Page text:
Lately the topic of excess garbage, including food waste, has been a hot topic in the news because the destructive effects of excess waste are starting to affect health and safety of people. Excess waste has always been affecting our health and safety but until now the effects have not been so obvious. Excess waste causes air pollution, respiratory diseases, contamination of surface and ground waters and increased bacteria, insects and vermin urban centers. To help alleviate some of the stress on our environment caused by excess waste, I propose that each first year student receives a custom Union Tupperware container. This way the students can use the containers in Reamer for various food options; Rathskeller takeout; and in the dining halls so as to reduce the amount of to-go cups used as makeshift takeout containers. A typical square generic “Tupperware” container costs ~$1.00 so for an incoming class of ~700 students this would call for a grant of ~$750 for custom Tupperware containers. The waste we would be avoiding if this grant were to be granted would far out-cost the cost of the containers. Perhaps dining services could have some kind of program or contest once a term that incorporates the containers and when they hold their “pop-up” events, students should only be served if they have their reusable containers. Perhaps this would also encourage students to purchase more reusable containers and use less one-use containers!
Tag Archives: plastic
Where does our plastic trash go?
Clearly, plastic contributes to a large portion of the humans waste that pollutes the environment. Although we are told to reduce, reuse, and recycle, much of our plastic is disposed of improperly and ends up in places where it has the potential to cause great harm, such as the ocean.
The graph I chose details the portion of plastic trash that is disposed of improperly as well as the portion of that plastic that ends up in the ocean. In 201o, 275 million tonnes of plastic trash was produced. Of this 275 million tonnes of total plastic waste, 31.9 million tonnes were disposed of improperly and, therefore, 243.1 million tonnes were disposed of properly. Although at face value it seems like this means we’re doing pretty well with recycling, when I calculated the percentage I discovered that this means 11.6% was disposed of improperly and 88.4% was disposed of properly. This means more than 1 in 10 articles of plastic waste were not recycled, which gives these stats perspective and shows that we are really slacking on recycling. Additionally, of the 31.9 million tonnes of improperly disposed plastic waste, 8.75 million tonnes ended up in the ocean, which is 27.4% of the improperly disposed of plastic and 3.2 percent of all plastic waste.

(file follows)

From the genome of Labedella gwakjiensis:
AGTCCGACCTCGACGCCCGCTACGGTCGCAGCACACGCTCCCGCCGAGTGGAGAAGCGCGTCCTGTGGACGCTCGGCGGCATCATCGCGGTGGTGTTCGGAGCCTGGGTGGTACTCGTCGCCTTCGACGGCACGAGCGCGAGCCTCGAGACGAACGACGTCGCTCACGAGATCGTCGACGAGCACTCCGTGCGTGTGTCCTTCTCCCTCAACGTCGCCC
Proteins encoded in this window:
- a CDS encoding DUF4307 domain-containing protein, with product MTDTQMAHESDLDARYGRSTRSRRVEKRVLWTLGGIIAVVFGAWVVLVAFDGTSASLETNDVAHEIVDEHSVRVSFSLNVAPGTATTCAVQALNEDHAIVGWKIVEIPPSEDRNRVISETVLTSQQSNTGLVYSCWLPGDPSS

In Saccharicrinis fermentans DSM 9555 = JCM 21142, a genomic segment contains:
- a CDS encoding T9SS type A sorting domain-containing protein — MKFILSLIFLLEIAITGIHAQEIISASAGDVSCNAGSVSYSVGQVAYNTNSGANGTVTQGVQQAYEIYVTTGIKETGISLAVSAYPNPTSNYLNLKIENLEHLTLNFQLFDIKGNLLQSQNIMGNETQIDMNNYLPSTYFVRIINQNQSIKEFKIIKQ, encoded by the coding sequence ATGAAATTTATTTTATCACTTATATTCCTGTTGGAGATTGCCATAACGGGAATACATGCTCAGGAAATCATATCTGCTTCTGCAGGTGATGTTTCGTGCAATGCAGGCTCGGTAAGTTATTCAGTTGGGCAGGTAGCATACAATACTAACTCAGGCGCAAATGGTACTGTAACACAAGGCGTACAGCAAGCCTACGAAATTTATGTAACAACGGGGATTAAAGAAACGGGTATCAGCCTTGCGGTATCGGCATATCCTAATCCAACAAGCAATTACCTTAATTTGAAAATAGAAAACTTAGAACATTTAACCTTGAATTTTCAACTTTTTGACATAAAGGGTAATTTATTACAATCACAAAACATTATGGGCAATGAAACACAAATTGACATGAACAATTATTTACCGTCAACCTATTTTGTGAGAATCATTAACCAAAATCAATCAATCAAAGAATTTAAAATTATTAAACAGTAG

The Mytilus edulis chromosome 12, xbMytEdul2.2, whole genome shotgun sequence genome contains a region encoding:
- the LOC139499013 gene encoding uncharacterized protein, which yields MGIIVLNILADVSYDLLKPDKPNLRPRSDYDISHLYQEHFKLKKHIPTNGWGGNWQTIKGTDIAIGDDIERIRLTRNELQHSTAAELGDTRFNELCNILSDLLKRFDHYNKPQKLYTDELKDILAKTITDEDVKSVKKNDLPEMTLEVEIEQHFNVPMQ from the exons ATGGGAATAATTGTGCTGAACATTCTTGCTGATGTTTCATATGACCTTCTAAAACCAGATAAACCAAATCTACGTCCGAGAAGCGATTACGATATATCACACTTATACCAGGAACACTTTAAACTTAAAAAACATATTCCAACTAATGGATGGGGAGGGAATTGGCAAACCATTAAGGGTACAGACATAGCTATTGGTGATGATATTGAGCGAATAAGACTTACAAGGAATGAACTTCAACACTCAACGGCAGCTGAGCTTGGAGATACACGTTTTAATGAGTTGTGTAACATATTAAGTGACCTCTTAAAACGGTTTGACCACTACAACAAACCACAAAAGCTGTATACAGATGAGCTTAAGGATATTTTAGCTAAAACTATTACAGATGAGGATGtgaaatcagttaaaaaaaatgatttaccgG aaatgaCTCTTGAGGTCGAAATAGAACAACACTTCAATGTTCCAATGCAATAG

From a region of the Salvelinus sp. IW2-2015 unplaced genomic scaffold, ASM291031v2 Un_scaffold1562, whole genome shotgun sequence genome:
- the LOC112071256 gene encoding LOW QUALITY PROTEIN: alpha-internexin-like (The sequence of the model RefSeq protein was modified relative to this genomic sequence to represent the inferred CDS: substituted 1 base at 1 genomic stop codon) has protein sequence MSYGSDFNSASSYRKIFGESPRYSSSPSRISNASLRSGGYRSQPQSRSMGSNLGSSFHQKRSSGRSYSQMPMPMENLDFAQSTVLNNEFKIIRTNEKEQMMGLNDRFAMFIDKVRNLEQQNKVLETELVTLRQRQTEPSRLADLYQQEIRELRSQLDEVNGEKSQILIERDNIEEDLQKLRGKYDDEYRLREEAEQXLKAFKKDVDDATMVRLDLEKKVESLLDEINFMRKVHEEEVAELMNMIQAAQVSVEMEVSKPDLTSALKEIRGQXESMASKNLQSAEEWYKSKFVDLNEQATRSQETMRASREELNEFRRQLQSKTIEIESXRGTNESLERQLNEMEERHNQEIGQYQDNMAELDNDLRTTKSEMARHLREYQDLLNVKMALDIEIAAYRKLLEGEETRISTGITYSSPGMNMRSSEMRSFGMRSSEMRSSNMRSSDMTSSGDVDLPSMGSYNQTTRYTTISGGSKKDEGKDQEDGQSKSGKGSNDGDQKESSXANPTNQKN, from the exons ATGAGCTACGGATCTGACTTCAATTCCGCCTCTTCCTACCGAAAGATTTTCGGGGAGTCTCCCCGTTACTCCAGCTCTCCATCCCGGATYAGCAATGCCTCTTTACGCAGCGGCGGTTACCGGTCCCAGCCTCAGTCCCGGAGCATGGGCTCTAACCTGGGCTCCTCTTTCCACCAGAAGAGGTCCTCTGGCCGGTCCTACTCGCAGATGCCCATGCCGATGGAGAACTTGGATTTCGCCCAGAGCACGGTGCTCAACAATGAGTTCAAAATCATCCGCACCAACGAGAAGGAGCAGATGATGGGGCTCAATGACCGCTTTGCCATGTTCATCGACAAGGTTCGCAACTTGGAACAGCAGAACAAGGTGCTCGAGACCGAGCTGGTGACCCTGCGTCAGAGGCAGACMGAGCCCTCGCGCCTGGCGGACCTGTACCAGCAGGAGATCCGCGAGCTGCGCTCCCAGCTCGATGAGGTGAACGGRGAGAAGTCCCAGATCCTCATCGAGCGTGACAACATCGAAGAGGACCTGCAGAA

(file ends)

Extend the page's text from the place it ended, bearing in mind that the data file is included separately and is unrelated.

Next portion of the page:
By further interpreting graphs such as this one, it is possible to gain a more comprehensive perspective on the real meaning behind the numbers and what they really mean.
American Isn’t the Biggest Problem
In this article, it is discussed how many different countries, other than America, are found to be incredible dangerous when it comes to littering and keep trash off of the streets and oceans. When people tend to think of Global Warming and littering issues, they tend to only think of what they can do in their own country, and for the most part, this seems to be talked about in America.
I think an important part of this process, if we as humans are really trying to make a difference on our environment, would be to educate other countries about the dangerous of littering as well. As shown in the chart taken from this article, other countries such as China and Indonesia are struggling immensely when it comes to trash issues.
I would argue that we are not actually making an impact on the environment as a whole if we do not take a step back and make sure we are educating the whole world, not just our country.
Plastic is the Problem
The article I analyzed, entitled, Seven charts that explain the plastic pollution problem, by BBC News explains how plastic consumption, not only in the United States, but across the globe have a series of severe impacts on our environment, and maintain there for a plethora of years.
The article first explains the amount of plastic that have been produced to date of the article (December 2017). It has been recorded that 8.3bn tonnes of plastic had been produced, and as of 2015, only 9% was recycled, 12% was incinerated, and 79% was accumulated in landfills or in the natural environment. This vast amount of waste should not be extremely surprising, considering plastic products are usually ‘throwaway’ or ‘single use’ items.
Later in the article, it explains the amount of plastic that ends up in the sea. The article estimates that about 10m tonnes of plastic makes its way into the oceans annually. A study published by the National Center for Ecological Analysis and Synthesis and the University of Georgia in Athens conducted a survey which found that Asian nations were 13 of the 20 largest contributors to plastic waste in the oceans. Although the US was not the biggest contributor, we were still ranked in the top 20, meaning that we are not off the hook for ocean contamination.
The most interesting graph I found was a bar graph that estimates how long certain plastic products take to biodegrade. The graph shows that it takes 50 years for a Styrofoam cup to degrade. This basically means that everyday your morning coffee cup will stay in the environment for about half a century.
Source: Seven charts that explain the plastic pollution problem